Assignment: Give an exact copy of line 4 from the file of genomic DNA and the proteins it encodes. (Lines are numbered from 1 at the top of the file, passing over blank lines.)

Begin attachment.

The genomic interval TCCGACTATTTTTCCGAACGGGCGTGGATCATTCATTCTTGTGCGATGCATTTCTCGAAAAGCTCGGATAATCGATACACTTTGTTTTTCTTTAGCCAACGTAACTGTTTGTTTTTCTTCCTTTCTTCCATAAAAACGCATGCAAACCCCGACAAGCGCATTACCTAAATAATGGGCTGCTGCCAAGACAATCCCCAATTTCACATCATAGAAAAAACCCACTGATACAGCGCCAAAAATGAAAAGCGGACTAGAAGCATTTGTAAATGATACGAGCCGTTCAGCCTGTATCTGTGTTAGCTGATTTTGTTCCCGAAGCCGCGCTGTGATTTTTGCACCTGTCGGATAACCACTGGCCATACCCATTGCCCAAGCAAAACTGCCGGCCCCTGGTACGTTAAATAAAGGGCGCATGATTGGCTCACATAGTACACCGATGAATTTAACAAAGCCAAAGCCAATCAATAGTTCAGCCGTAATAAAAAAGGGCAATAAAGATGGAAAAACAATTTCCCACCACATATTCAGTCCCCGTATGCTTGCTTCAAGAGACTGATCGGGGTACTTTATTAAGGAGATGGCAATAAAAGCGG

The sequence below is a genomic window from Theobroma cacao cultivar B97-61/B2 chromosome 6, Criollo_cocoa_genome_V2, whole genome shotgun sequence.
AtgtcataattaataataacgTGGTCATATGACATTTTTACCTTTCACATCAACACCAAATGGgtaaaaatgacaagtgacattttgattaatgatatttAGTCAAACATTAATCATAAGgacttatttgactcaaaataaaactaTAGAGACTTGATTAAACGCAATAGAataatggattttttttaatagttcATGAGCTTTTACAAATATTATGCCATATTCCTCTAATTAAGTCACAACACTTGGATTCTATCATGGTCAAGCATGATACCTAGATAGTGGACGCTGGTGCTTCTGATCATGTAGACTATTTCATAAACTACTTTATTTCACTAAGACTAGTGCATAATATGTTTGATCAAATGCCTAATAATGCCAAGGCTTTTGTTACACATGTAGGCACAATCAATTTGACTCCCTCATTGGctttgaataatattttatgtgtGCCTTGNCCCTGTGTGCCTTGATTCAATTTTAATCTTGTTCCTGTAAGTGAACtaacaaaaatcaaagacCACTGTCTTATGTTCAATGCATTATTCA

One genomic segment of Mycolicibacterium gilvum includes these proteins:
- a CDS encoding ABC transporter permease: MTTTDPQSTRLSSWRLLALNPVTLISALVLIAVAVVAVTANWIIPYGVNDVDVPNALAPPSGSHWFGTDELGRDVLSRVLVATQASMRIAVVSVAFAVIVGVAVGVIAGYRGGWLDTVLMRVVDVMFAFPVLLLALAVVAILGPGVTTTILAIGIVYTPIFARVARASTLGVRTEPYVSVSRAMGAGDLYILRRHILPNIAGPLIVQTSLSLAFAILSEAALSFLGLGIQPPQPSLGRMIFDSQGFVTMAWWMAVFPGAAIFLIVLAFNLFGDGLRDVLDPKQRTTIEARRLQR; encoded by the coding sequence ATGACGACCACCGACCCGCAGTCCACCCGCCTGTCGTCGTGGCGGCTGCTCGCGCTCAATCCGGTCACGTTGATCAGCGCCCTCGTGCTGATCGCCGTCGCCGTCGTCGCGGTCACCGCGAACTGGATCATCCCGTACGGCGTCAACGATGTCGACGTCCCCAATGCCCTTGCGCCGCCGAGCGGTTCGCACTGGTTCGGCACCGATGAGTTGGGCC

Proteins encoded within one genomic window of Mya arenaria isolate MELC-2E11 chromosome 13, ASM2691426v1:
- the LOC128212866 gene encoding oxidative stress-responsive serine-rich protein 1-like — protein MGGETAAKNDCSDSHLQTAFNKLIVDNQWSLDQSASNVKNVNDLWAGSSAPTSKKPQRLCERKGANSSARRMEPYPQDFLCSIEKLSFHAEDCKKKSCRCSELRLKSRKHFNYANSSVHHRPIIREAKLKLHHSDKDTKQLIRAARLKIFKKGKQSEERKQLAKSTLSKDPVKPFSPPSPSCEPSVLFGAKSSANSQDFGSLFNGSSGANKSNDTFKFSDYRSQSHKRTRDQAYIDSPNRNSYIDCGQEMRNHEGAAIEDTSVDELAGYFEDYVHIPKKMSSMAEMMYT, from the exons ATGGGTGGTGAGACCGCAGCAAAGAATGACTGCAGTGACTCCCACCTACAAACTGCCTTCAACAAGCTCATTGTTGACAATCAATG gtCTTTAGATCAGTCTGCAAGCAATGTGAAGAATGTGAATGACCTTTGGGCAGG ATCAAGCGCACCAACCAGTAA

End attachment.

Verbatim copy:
One genomic segment of Mycolicibacterium gilvum includes these proteins: